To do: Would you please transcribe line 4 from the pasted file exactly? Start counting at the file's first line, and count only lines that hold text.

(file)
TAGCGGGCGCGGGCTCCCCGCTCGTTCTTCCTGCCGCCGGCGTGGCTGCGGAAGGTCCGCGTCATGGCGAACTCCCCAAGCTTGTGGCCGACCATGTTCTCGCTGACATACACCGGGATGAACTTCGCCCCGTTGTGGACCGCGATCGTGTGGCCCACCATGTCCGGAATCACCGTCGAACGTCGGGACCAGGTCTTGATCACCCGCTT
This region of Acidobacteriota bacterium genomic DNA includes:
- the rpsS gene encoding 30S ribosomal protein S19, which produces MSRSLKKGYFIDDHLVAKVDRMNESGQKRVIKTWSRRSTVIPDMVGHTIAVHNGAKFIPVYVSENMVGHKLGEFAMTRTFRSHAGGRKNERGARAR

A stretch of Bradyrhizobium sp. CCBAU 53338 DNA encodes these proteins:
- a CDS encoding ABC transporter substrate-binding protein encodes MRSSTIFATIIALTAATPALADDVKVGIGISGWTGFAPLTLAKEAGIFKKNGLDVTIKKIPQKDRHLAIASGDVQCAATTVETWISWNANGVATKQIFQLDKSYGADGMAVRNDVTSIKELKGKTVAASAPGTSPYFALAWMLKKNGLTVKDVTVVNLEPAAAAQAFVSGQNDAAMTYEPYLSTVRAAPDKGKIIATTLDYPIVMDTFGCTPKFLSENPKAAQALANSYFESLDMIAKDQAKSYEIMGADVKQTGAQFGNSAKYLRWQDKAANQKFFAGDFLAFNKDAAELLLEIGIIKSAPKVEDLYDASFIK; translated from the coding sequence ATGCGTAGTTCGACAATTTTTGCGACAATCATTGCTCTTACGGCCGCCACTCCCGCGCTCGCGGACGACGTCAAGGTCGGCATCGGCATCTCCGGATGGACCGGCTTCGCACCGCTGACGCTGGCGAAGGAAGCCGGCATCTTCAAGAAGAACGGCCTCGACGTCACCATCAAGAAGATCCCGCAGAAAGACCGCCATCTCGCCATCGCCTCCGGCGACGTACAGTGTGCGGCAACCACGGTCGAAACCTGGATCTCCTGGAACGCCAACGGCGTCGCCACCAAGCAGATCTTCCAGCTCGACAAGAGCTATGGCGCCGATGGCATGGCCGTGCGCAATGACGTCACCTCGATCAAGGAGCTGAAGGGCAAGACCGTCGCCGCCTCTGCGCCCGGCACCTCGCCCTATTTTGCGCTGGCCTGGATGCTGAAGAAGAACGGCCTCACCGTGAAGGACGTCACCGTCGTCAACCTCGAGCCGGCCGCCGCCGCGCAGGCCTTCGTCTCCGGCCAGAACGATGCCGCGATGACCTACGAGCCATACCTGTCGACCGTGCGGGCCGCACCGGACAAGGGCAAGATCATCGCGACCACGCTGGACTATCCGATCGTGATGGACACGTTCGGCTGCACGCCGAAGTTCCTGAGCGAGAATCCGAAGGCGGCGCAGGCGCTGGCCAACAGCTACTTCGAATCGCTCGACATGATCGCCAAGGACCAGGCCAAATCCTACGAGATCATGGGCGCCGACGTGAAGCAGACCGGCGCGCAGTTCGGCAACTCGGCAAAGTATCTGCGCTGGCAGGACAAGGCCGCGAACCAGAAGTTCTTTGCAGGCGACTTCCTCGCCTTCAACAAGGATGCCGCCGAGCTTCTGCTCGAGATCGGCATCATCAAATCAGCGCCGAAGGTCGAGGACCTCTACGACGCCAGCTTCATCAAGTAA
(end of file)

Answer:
A stretch of Bradyrhizobium sp. CCBAU 53338 DNA encodes these proteins: